Winter 2019 One-Two Punch: Record Snow Followed by Thaw, Heavy Rains

[Editor’s Note:  The views expressed here are solely those of Ross Kaplan, and do not represent Edina Realty, Berkshire Hathaway, or any other entity referenced.  If you need legal advice, please consult an attorney.]

In the wake of this week’s soaking rain and relatively mild temps — on the heels of record February snow —  it’s a good bet that thousands of formerly dry Twin Cities basements and previously well-functioning roofs have sprung a leak (or two) this week.

Statistically, it’s further likely that at least a couple dozen of those homes are currently under contract (“Pending” on MLS), but haven’t closed yet.

leakHow are Sellers supposed to handle their not-so-timely moisture problem(s)?

The quick answer: it depends on how big it is.

It’s also the case that the Seller’s duty to disclose is ongoing; that is, if there’s a change in their home’s condition prior to closing, they’re obliged to let the Buyer know.

Two Options

With that as prelude, Option #1, I suppose, is for the Seller to simply do nothing.

The basement puddle will eventually evaporate, the wet ceiling will dry, etc.

Ditto for most other types of moisture intrusion.

But, Sellers have to presume that Buyers will do a walk-thru inspection prior to closing.**

Dealing with the aftermath of a newly stained ceiling or wet basement the morning of closing ” with an upset, justifiably distrustful Buyer who just found the problem ” is a lot bigger headache than dealing with the same problem proactively, with the luxury of time and cool(er) emotions.

Of course, if the little problem wasn’t so little and the closing is still weeks (months?) away, there’s always the risk that a neglected, little problem will become . . . bigger.

That’s especially so when water is involved (see, “mold remediation,” “dry rot,” etc.).

Option #2 

All of which is why the better, smarter course of action is for the Seller to expeditiously fix the problem.

molehillPost-repair, it’s appropriate for the Seller to update their disclosure (“after 2 inches of rain on March 13-14, 2019, small stain found in northeast corner of Living Room ceiling. Roofing contractor repaired approximately six damaged shingles, small area of ceiling re-painted”).

The last step is to have the Buyer initial the updated Disclosure after reviewing any repair documentation the Seller has provided.

Mountain or Molehill? Puddle . . or Lake?

All of the foregoing presumes a finite, fixable problem.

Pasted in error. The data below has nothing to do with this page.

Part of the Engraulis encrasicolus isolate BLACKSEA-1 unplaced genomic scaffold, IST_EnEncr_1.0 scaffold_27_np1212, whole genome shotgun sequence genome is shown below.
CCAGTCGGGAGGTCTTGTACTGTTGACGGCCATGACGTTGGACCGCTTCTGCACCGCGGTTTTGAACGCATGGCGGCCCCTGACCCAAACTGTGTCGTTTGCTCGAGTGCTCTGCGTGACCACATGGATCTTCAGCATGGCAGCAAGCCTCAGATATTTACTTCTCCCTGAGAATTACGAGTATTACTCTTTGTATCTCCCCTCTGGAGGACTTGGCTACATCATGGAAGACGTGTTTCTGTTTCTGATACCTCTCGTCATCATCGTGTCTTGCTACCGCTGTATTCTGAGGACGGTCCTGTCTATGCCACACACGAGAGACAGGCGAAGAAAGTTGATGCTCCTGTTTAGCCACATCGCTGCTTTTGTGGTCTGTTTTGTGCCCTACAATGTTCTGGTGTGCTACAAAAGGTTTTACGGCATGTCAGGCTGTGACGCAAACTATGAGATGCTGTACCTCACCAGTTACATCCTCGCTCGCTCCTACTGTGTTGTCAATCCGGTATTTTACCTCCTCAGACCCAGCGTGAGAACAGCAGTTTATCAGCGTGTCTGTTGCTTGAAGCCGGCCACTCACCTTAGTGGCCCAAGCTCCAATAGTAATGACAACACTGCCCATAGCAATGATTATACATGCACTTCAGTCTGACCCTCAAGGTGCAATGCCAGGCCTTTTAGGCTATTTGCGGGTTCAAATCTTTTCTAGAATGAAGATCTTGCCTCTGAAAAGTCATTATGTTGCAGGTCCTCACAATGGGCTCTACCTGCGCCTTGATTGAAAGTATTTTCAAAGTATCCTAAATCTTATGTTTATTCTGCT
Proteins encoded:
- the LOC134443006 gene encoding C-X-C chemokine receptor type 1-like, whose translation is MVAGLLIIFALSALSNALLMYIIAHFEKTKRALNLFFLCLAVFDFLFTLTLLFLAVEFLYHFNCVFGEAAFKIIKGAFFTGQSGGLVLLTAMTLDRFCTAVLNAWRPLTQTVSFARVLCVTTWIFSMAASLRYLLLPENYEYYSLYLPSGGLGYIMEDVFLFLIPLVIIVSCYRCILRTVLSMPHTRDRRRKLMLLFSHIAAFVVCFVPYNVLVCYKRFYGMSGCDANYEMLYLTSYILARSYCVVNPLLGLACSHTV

But what happens when a tornado barrels down the block, damaging (or destroying) dozens of homes?

Just such a nightmare scenario occurred in North Minneapolis several years ago this Spring, affecting dozens of pending homes sales.

Then, the issue is governed by the “force majeure” clause in Minnesota’s standard purchase agreement (and I presume, other jurisdictions as well).

In plain English:  if there is a material (read, “significant”) change in the home’s condition prior to closing, the Buyer has the option of canceling the Purchase Agreement or renegotiating it.

See also, “Wet Basements:  Who’s Responsible?“; and “Storm Damage and Pending Home Sales:  Buyer’s Call.”

**What happens if the Buyer misses the issue during the walk-thru, but instead discovers it soon after closing and taking possession?

In a nutshell, the bar is then higher.

Specifically, the Buyer has to prove two things:  1) the problem existed prior to closing; and 2) the Seller knew ” or should have known ” about it.

Even if the parties have agreed to Arbitration, there are still costs (and time) associated with resolving disputes post-closing.

Practically, that usually means forgetting about it unless bigger dollars are involved.

About the author

Ross Kaplan has 19+ years experience selling real estate all over the Twin Cities. He is also a 12-time consecutive "Super Real Estate Agent," as determined by Mpls. - St. Paul Magazine and Twin Cities Business Magazine. Prior to becoming a Realtor, Ross was an attorney (corporate law), CPA, and entrepreneur. He holds an economics degree from Stanford.

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